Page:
Language Model Containment
Over the past several days, a number of prominent researchers in the community have given OpenAI flack for their decision to keep the model private. Yoav Goldberg, Ben Recht, and others got in some comedic jabs, while Anima Anandkumar led a more earnest castigation, accusing the lab of using the “too dangerous to release” claims as clickbait to attract media attention.
In the Twitter exchange with Anandkumar, Jack Clark, their communications-manager-turned policy-director, donned his communications cap to come to OpenAI’s defense. He outlined several reasons why OpenAI decided not to release the data, model, and code. Namely, he argued that OpenAI is concerned that the technology might be used to impersonate people or to fabricate fake news.
I think it’s possible that both sides have an element of truth. On one hand, the folks at OpenAI speak often about their concerns about “AI” technology getting into the wrong hands, and it seems plausible that upon seeing the fake articles that this model generates that they might have been genuinely concerned. On the other hand, Anima’s point is supported by OpenAI’s history of using their blog and outsize attention to catapult immature work into the public view, and often playing up the human safety aspects of work that doesn’t yet have have intellectual legs to stand on.
Past examples include garnering New York Times coverage for the unsurprising finding that if you give a reinforcement learner the wrong objective function, it will learn a policy that you won’t be happy with.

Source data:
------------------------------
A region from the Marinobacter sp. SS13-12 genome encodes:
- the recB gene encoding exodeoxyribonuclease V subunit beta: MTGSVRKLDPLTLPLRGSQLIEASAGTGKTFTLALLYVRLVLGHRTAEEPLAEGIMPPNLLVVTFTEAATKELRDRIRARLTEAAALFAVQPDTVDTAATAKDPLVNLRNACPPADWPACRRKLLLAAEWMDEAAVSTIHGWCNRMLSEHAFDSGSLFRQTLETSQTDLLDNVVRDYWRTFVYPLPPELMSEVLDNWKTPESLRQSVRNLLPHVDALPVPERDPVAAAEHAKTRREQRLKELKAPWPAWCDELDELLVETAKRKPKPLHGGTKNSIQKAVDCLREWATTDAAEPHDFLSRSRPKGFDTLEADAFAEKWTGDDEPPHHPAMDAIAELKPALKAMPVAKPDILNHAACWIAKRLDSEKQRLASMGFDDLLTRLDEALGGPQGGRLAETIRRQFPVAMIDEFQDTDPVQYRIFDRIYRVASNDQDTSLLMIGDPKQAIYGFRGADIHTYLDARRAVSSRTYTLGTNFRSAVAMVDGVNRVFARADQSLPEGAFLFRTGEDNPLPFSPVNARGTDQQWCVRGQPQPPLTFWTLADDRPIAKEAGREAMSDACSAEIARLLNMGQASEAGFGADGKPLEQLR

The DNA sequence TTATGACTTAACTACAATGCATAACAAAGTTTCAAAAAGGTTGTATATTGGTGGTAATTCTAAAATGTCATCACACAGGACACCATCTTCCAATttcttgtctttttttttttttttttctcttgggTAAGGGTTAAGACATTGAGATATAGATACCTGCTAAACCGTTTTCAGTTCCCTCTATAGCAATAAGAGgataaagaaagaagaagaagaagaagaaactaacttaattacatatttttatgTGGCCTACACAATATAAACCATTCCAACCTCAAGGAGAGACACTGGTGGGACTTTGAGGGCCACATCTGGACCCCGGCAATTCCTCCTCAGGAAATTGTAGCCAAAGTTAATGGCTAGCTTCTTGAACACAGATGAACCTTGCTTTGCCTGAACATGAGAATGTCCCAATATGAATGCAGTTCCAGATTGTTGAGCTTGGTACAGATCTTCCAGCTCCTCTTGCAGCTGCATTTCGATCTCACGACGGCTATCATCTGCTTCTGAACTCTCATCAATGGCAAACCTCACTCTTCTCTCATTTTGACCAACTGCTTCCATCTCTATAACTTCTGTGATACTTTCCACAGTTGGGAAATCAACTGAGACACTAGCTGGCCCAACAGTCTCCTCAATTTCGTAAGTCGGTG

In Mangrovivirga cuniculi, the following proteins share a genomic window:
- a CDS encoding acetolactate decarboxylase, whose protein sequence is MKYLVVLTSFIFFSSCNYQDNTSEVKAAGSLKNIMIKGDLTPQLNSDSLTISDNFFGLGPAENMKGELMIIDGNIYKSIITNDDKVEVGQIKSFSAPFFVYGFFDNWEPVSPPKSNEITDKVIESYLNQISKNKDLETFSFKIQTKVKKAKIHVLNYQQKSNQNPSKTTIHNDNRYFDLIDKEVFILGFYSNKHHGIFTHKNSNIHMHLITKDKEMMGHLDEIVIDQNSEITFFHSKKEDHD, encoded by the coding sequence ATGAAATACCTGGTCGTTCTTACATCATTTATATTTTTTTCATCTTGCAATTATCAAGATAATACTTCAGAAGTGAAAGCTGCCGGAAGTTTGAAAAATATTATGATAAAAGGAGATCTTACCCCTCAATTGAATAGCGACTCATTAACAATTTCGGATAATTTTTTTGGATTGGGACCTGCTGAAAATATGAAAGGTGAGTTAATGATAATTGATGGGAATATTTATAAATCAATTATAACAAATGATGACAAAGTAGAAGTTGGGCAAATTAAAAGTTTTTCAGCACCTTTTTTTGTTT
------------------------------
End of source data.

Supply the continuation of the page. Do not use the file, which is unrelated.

After all, the big stories broke in lock step with the press release on OpenAI’s blog, and it’s likely that OpenAI deliberately orchestrated the media rollout.
I agree with the OpenAI researchers that the general existence of this technology for fabricating realistic text poses some societal risks. I’ve considered this risk to be a reality since 2015, when I trained RNNs to fabricate product reviews, finding that they could fabricate reviews of a specified product that imitated the distinctive style of a specific reviewers.
However, what makes OpenAI’s decision puzzling is that it seems to presume that OpenAI is somehow special—that their technology is somehow different than what everyone else in the entire NLP community is doing—otherwise, what is achieved by withholding it? However, from reading the paper, it appears that this work is straight down the middle of the mainstream NLP research. To be clear, it is good work and could likely be published, but it is precisely the sort of science-as-usual step forward that you would expect to see in a month or two, from any of tens of equally strong NLP labs.
THE DEMAND-DRIVEN NEWS CYCLE
We can now turn to the other question of why this was deemed by so many journalists to be newsworthy. This question applies broadly to recent stories about AI where advances, however quotidian, or even just vacuous claims on blogs, metastasize into viral stories covered throughout major media. This pattern appears especially common when developments are pitched through the PR blogs of famous corporate labs (DeepMind, OpenAI and Facebook’s PR blogs are frequent culprits in the puff news cycle).
While news should ideally be driven by supply (you can’t report a story if it didn’t happen, right?), demand-driven content creation has become normalized. No matter what happens today in AI, Bitcoin, or the lives of the Kardashians, a built-in audience will scour the internet for related new articles regardless. In today’s competitive climate, these eyeballs can’t go to waste. With journalists squeezed to output more stories, corporate PR blogs attached to famous labs provide a just-reliable-enough source of stories to keep the presses running. This grants the PR blog curators carte blanche to drive any public narrative they want.